•For art lovers: Handwritten personal letters of artists from the Archives of American Art
Read and transcribe personal letters from artists such as Mary Cassatt, Grandma Moses and Claes Oldenburg. Transcriptions of these letters will be part of the Archives forthcoming book The Art of Handwriting. In an age of emails, texts and tweets, when handwritten letters have ceased to be a primary mode of person-to-person communication, this book will explore what can be learned from the handwriting of artists.

•For armchair archeologists: Field reports from Langdon Warner
Langdon Warner was an American archeologist and art historian who specialized in East Asian art. He was also one of the Monuments Men who worked to protect monuments and cultural treasures in Japan during World War II. A professor at Harvard and Curator of Oriental Art at Harvard’s Fogg Museum, he is reputed to be one of the models for Steven Spielberg’s Indiana Jones.

•For bird lovers: Observation notebooks of James Eike
James Eike was a Virginia bird watcher who kept impeccably detailed field observations of birds and the weather nearly every day from 1960 to 1983 near his home in Northern Virginia. In addition to being an important resource for ecologists, it also includes tidbits of cultural events from that time, including the 1969 moon landing.





Today's News

August 13, 2014

Robin Williams' portrait installed today at the National Portrait Gallery in Washington

The Frick announces a new interactive mobile app; Save your favorite works to enjoy offline or share

Sotheby's to offer the exceptional cellar of Netscape founder James H. Clark in Hong Kong

Mystery over massive Alexander the Great-era tomb unearthed in northern Greece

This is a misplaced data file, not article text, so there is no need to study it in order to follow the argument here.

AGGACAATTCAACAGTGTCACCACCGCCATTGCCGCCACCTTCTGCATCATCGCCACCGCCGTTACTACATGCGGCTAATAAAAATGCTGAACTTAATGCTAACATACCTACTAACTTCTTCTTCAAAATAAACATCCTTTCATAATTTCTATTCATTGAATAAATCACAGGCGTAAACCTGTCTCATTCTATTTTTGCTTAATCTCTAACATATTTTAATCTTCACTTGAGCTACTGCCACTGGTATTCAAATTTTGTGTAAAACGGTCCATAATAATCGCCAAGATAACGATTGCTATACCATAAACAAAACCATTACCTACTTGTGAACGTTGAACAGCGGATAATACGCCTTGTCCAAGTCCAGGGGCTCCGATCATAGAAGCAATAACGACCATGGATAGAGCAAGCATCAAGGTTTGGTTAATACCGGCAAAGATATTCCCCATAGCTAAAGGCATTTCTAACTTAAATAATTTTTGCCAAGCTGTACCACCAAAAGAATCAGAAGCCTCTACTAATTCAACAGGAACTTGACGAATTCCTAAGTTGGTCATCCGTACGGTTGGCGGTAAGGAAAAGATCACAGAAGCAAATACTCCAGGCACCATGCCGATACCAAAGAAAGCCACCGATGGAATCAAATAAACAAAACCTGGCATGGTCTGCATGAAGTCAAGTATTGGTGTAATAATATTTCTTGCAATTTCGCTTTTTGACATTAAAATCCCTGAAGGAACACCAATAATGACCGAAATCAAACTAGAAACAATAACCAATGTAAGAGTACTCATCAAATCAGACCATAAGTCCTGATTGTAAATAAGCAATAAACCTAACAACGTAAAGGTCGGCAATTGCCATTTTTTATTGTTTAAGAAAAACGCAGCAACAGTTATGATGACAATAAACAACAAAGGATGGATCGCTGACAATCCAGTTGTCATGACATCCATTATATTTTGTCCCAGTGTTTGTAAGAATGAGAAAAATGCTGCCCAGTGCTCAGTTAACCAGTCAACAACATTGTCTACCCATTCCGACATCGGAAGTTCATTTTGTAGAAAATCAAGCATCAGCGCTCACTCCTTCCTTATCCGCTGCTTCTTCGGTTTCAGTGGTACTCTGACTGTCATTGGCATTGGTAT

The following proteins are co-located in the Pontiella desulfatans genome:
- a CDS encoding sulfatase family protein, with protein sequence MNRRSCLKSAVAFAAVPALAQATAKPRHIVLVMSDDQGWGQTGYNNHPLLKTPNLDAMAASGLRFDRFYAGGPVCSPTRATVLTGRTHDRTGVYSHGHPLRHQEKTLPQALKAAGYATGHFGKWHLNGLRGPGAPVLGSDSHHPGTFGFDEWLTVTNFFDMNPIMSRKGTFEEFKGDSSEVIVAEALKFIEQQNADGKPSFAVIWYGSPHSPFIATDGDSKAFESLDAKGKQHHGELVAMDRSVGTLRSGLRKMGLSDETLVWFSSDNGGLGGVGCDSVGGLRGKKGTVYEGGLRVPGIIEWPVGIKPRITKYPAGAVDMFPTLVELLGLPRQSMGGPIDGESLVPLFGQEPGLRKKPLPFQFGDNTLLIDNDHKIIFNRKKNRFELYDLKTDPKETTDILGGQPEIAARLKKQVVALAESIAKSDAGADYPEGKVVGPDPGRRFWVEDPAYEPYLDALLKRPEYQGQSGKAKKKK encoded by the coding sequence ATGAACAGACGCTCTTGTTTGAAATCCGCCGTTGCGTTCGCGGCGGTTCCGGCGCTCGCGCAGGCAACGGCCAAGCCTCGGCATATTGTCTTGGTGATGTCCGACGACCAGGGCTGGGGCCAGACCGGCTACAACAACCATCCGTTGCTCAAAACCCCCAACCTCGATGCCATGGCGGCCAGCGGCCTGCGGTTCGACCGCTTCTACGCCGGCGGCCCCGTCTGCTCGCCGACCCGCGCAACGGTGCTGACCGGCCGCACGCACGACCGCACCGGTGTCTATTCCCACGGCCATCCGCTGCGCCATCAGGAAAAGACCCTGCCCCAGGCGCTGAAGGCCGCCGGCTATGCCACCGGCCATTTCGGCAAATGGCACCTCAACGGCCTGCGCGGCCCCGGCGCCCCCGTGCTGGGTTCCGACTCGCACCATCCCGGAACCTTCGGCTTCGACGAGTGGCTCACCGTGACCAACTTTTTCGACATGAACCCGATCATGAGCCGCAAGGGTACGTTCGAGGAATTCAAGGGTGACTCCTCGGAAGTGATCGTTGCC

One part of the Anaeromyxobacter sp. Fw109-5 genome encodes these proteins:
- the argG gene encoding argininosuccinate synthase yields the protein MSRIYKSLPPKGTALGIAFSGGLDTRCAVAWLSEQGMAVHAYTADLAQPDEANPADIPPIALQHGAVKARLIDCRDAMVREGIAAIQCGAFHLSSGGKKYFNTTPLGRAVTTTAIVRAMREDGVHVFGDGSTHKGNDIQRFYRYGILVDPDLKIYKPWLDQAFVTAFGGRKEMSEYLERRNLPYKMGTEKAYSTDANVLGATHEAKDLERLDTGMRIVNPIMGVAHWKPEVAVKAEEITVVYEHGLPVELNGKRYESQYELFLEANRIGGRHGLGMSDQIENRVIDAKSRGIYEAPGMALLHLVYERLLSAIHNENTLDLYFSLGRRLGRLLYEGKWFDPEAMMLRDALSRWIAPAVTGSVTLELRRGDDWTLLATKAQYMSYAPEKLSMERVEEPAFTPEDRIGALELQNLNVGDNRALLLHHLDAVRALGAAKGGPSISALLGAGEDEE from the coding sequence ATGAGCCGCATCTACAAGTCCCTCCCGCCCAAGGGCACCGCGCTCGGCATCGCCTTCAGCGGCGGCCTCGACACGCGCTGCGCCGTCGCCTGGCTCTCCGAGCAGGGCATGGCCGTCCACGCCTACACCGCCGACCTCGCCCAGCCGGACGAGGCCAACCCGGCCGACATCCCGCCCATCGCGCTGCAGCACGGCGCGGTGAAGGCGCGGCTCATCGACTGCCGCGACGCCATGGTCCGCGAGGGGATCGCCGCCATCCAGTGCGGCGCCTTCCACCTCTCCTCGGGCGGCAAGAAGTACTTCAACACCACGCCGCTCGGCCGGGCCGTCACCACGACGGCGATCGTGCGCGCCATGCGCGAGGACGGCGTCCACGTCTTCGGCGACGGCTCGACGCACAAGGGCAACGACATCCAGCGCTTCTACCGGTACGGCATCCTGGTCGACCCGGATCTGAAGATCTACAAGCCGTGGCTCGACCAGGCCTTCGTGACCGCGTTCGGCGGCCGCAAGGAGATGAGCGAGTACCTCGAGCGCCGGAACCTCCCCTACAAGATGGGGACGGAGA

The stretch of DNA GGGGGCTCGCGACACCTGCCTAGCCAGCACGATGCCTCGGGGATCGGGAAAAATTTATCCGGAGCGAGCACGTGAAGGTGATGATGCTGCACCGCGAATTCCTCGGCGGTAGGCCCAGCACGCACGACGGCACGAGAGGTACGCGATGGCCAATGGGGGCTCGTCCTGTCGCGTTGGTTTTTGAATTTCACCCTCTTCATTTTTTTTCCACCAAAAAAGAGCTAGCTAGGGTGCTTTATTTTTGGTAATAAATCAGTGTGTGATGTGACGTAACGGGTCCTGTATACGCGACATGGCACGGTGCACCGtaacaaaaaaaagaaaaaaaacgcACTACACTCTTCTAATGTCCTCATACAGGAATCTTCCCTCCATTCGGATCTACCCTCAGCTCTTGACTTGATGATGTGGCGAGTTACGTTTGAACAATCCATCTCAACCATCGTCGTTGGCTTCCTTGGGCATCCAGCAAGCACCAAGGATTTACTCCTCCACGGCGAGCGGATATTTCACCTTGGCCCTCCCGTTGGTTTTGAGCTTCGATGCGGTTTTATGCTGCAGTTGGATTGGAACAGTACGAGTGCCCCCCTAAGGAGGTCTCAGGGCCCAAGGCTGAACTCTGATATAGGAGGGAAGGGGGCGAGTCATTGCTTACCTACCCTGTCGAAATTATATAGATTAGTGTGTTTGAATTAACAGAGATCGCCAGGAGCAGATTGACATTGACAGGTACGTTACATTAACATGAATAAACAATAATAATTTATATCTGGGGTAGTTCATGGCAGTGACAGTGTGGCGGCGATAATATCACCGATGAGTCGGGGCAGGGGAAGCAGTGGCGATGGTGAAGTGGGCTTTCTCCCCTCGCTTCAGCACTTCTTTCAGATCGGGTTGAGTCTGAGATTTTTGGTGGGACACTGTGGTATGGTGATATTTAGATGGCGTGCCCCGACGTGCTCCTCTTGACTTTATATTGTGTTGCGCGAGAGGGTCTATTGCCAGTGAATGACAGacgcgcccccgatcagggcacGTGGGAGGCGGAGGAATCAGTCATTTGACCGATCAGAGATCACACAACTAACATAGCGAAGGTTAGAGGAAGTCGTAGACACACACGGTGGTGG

Bonhams annual Beaulieu Sale to offer rare collectors items at September 6th auction

Bogart estate: Hollywood golden age icon Lauren Bacall dead at 89 in New York

Well ahead of schedule, Van Gogh Museum in Amsterdam receives its millionth visitor

Emerging artist's London Taxi sculpture unveiled at Heathrow's Terminal 2

Exhibition of works by Romualdas Pozerskis opens at The Lumiere Brothers Center for Photography

Christie's announces exhibition of highlights from the Collection of David Gainsborough Roberts

Martin Museum of Art hosts 'Henry A. McArdle: Texas Painter, Patriot, and Baylor Professor'

Restored Action #1 leaps to $167,300 in $5.18 million Heritage Comics & Comic Art Auction

Indianapolis Museum of Art publishes first-ever survey of Neo-Impressionist portraiture

Winterthur's Director of Horticulture wins trade association award

The Linda Pace Foundation appoints veteran arts leader Kathryn R. Martin as Interim Executive Director

Professor's artwork showcased in exhibition at the Delaware Center for the Contemporary Arts

Dia Art Foundation commissions Iñaki Bonillas for new artist web project Words and Photos

Volunteers needed for massive Smithsonian digitization project

Michelle Castro joins Heritage Auctions as Trusts & Estates Representative

China enlists film prostitute for cultural battle

British Council appoints Ciarán Devane as new CEO

Abraham Lincoln campaign flag brings $20,000 at Heritage Auctions' APIC National Convention Auction

Winter Fine Art & Antiques Fair, Olympia to be held 3-9 November

Most Popular Last Seven Days



1.- Greece holds breath as skeleton found in Alexander the Great-era tomb at Amphipolis

2.- Spain mourns the death of art collector Cayetana Fitz-James Stuart, Duchess of Alba

3.- Meet the ancestors: Exhibition at Bordeaux gallery reveals faces of prehistoric humans

4.- Getty Foundation and partners launch free of charge online art collection catalogues

5.- Historic photos of dead Cuban revolutionary Che Guevara resurface in small Spanish town

6.- Exhibition showcases the first two 'Poesie' created by Titian following their restoration

7.- O'Keeffe painting sells for more than three times the previous world auction record for any female artist

8.- Crystal Bridges announces the departure of museum President Don Bacigalupi

9.- artnet Auctions offers a later example of Yayoi Kusama's important Infinity-Nets series

10.- 'Degenerate art' should go back to museums: German advisor Jutta Limbach